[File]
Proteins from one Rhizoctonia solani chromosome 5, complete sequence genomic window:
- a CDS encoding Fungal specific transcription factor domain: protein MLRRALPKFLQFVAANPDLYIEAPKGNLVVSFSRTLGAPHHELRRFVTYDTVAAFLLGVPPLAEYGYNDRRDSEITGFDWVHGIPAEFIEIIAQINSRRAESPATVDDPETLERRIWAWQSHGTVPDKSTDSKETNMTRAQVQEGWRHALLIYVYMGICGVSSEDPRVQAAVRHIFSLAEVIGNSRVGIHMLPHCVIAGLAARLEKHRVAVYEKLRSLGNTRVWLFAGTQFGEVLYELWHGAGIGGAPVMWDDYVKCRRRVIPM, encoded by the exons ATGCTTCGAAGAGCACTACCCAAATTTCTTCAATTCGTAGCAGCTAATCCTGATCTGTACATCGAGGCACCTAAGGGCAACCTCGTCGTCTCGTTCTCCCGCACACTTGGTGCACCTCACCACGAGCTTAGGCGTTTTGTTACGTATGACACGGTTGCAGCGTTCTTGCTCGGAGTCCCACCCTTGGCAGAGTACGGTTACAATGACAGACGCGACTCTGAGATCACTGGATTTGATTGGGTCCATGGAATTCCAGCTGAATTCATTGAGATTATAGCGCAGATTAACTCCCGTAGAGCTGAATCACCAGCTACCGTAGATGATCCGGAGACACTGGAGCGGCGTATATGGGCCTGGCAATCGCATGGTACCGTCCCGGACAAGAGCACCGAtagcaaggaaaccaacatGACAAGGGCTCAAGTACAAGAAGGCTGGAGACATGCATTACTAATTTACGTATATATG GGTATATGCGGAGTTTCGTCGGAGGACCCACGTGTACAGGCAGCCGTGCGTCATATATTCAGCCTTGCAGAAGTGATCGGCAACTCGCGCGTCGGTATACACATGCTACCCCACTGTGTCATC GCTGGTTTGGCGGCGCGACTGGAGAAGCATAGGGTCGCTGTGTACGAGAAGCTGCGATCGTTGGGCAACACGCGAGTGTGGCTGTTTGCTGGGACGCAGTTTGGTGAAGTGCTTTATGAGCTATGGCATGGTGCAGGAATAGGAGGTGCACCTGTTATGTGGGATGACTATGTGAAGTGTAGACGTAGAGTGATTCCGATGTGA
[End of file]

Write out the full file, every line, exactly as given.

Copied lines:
Proteins from one Rhizoctonia solani chromosome 5, complete sequence genomic window:
- a CDS encoding Fungal specific transcription factor domain: protein MLRRALPKFLQFVAANPDLYIEAPKGNLVVSFSRTLGAPHHELRRFVTYDTVAAFLLGVPPLAEYGYNDRRDSEITGFDWVHGIPAEFIEIIAQINSRRAESPATVDDPETLERRIWAWQSHGTVPDKSTDSKETNMTRAQVQEGWRHALLIYVYMGICGVSSEDPRVQAAVRHIFSLAEVIGNSRVGIHMLPHCVIAGLAARLEKHRVAVYEKLRSLGNTRVWLFAGTQFGEVLYELWHGAGIGGAPVMWDDYVKCRRRVIPM, encoded by the exons ATGCTTCGAAGAGCACTACCCAAATTTCTTCAATTCGTAGCAGCTAATCCTGATCTGTACATCGAGGCACCTAAGGGCAACCTCGTCGTCTCGTTCTCCCGCACACTTGGTGCACCTCACCACGAGCTTAGGCGTTTTGTTACGTATGACACGGTTGCAGCGTTCTTGCTCGGAGTCCCACCCTTGGCAGAGTACGGTTACAATGACAGACGCGACTCTGAGATCACTGGATTTGATTGGGTCCATGGAATTCCAGCTGAATTCATTGAGATTATAGCGCAGATTAACTCCCGTAGAGCTGAATCACCAGCTACCGTAGATGATCCGGAGACACTGGAGCGGCGTATATGGGCCTGGCAATCGCATGGTACCGTCCCGGACAAGAGCACCGAtagcaaggaaaccaacatGACAAGGGCTCAAGTACAAGAAGGCTGGAGACATGCATTACTAATTTACGTATATATG GGTATATGCGGAGTTTCGTCGGAGGACCCACGTGTACAGGCAGCCGTGCGTCATATATTCAGCCTTGCAGAAGTGATCGGCAACTCGCGCGTCGGTATACACATGCTACCCCACTGTGTCATC GCTGGTTTGGCGGCGCGACTGGAGAAGCATAGGGTCGCTGTGTACGAGAAGCTGCGATCGTTGGGCAACACGCGAGTGTGGCTGTTTGCTGGGACGCAGTTTGGTGAAGTGCTTTATGAGCTATGGCATGGTGCAGGAATAGGAGGTGCACCTGTTATGTGGGATGACTATGTGAAGTGTAGACGTAGAGTGATTCCGATGTGA